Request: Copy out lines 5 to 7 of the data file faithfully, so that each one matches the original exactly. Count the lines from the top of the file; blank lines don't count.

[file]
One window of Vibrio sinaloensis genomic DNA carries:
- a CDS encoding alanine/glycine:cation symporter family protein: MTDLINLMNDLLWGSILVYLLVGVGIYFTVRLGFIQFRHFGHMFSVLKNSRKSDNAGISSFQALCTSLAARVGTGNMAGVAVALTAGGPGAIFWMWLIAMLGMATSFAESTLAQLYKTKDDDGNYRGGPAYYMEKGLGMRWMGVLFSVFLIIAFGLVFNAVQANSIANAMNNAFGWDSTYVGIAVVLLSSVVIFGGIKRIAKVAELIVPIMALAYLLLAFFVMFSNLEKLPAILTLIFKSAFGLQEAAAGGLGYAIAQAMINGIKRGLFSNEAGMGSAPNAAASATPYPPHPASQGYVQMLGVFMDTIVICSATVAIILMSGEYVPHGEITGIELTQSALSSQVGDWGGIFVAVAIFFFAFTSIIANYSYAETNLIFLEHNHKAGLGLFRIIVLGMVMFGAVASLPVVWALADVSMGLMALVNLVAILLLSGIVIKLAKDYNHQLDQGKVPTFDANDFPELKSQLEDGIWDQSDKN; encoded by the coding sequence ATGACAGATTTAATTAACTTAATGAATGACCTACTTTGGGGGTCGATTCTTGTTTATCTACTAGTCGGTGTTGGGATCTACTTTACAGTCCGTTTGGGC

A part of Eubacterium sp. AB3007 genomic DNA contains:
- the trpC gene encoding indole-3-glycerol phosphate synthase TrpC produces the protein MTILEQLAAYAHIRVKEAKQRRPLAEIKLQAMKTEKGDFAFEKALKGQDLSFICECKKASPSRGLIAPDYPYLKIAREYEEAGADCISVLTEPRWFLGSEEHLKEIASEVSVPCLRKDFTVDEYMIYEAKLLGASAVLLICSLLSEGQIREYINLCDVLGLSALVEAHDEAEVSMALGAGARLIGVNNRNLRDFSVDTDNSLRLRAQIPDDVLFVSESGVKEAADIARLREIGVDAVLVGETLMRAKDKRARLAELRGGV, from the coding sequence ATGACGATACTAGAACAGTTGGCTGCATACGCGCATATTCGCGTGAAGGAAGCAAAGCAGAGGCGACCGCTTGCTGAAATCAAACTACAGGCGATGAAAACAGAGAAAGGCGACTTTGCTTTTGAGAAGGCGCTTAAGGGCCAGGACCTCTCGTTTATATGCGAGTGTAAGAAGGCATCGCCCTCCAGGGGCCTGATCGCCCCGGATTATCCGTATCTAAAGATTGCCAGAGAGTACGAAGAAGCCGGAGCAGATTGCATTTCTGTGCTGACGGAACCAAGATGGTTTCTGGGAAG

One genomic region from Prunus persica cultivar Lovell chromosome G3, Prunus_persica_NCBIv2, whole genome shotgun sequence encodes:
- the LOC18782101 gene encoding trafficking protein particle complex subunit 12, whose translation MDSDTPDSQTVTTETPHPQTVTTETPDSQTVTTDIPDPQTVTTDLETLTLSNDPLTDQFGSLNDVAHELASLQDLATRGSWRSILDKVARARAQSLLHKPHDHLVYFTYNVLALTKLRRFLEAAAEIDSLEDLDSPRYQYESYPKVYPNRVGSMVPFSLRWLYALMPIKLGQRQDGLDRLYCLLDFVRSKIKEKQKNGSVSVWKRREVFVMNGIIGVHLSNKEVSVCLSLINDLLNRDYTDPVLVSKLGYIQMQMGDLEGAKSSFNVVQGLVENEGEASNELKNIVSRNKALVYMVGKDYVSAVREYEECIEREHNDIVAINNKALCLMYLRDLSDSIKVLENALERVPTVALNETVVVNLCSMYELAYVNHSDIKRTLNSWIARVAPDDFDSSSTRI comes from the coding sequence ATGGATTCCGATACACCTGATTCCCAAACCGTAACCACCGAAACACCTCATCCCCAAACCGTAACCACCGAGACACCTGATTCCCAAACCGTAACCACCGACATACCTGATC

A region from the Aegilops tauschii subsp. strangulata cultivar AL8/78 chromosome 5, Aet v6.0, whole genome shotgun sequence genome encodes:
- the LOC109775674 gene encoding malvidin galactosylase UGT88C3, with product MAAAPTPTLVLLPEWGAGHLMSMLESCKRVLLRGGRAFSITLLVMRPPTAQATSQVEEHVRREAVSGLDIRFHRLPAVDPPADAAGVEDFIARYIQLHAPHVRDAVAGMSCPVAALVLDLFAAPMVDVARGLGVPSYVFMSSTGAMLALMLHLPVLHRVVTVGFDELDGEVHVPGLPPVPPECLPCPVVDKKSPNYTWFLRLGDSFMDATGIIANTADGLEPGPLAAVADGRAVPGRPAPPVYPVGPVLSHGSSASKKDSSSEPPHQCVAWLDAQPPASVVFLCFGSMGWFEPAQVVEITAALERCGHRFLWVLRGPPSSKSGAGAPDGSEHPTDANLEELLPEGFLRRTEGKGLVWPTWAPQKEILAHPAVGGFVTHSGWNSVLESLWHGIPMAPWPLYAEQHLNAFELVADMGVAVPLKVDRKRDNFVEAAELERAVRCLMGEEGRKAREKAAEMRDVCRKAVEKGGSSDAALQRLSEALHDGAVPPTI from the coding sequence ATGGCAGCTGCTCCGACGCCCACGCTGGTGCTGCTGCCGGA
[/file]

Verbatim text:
One genomic region from Prunus persica cultivar Lovell chromosome G3, Prunus_persica_NCBIv2, whole genome shotgun sequence encodes:
- the LOC18782101 gene encoding trafficking protein particle complex subunit 12, whose translation MDSDTPDSQTVTTETPHPQTVTTETPDSQTVTTDIPDPQTVTTDLETLTLSNDPLTDQFGSLNDVAHELASLQDLATRGSWRSILDKVARARAQSLLHKPHDHLVYFTYNVLALTKLRRFLEAAAEIDSLEDLDSPRYQYESYPKVYPNRVGSMVPFSLRWLYALMPIKLGQRQDGLDRLYCLLDFVRSKIKEKQKNGSVSVWKRREVFVMNGIIGVHLSNKEVSVCLSLINDLLNRDYTDPVLVSKLGYIQMQMGDLEGAKSSFNVVQGLVENEGEASNELKNIVSRNKALVYMVGKDYVSAVREYEECIEREHNDIVAINNKALCLMYLRDLSDSIKVLENALERVPTVALNETVVVNLCSMYELAYVNHSDIKRTLNSWIARVAPDDFDSSSTRI comes from the coding sequence ATGGATTCCGATACACCTGATTCCCAAACCGTAACCACCGAAACACCTCATCCCCAAACCGTAACCACCGAGACACCTGATTCCCAAACCGTAACCACCGACATACCTGATC

A region from the Aegilops tauschii subsp. strangulata cultivar AL8/78 chromosome 5, Aet v6.0, whole genome shotgun sequence genome encodes: